• There is no penalty or tax when a 401k plan is rolled over into a Traditional IRA unless you make a real mess of things (e.g. take the money in cash from the 401k into your personal account and then fail to send it on within 60 days to the custodian of the IRA account). Stick to a trustee-to-trustee transfer of funds if you do a 401k to IRA rollover. Market risk will be there regardless of whether the money is in a 401k or an IRA, but 401k choices are restricted, IRA choices are more plentiful. If you are really concerned, put the money into CDs where risk is minimal but gains are small too – Dilip Sarwate May 24 '12 at 17:38
  • @CitizenDos - I offered links in the comments under my answer. Not trolling for traffic, but to directly help you understand your situation (regarding marinal rates, and ability to withdraw once not able to work). – JTP - Apologise to Monica May 24 '12 at 18:05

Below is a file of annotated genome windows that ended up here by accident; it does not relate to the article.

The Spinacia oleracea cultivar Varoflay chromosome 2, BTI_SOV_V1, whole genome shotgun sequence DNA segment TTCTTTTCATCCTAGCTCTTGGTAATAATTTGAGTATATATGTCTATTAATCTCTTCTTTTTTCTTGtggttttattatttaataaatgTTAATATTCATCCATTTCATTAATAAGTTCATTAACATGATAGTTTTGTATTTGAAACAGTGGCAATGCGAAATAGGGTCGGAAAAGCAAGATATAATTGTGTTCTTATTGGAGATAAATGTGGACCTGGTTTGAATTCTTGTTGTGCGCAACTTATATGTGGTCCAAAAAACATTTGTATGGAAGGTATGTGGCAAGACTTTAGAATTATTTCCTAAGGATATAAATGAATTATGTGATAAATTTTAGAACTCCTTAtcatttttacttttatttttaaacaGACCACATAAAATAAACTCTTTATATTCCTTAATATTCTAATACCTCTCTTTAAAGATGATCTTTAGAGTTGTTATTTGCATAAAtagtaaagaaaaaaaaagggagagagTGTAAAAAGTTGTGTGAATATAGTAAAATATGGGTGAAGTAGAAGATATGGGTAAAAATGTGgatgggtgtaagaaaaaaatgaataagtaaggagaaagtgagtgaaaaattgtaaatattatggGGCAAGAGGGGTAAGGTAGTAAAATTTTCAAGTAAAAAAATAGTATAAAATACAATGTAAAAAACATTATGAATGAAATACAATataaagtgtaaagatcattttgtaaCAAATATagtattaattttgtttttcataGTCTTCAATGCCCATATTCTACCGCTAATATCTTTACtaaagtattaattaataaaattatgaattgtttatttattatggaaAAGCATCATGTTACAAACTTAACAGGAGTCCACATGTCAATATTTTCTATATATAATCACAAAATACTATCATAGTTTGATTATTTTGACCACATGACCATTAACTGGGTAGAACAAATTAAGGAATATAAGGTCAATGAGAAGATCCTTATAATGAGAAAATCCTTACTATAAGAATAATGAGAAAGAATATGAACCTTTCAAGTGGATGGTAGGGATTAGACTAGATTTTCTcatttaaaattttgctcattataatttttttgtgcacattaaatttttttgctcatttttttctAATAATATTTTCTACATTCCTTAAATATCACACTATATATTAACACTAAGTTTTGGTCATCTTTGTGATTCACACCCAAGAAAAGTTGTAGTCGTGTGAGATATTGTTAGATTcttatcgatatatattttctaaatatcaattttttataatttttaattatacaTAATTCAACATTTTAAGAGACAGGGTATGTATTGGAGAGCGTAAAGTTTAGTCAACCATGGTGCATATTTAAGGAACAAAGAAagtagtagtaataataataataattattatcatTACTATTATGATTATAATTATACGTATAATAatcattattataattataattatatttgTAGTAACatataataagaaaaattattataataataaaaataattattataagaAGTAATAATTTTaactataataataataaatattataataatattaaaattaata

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It seems that you're asking for a legal/tax advice, and I vote to close the question as off-topic for that. This is not the place.

But on the second thought, I will share some of the ideas I have, provided of course that you will not consider them as any sort of tax advice whatsoever, and will not rely on it for any tax planning without verifying with a licensed professional.

Taking 401k money out just like that means that you are going to pay your taxes on that money plus additional 10% penalty. As @JoeTaxpayer said, this rarely makes economic sense.

However, taking 401K money out to pay your medical bills (which would otherwise be deductible, pay attention to the nuances) doesn't trigger the penalty. It looks like in your case you might (unfortunately) have a chance to use this provision.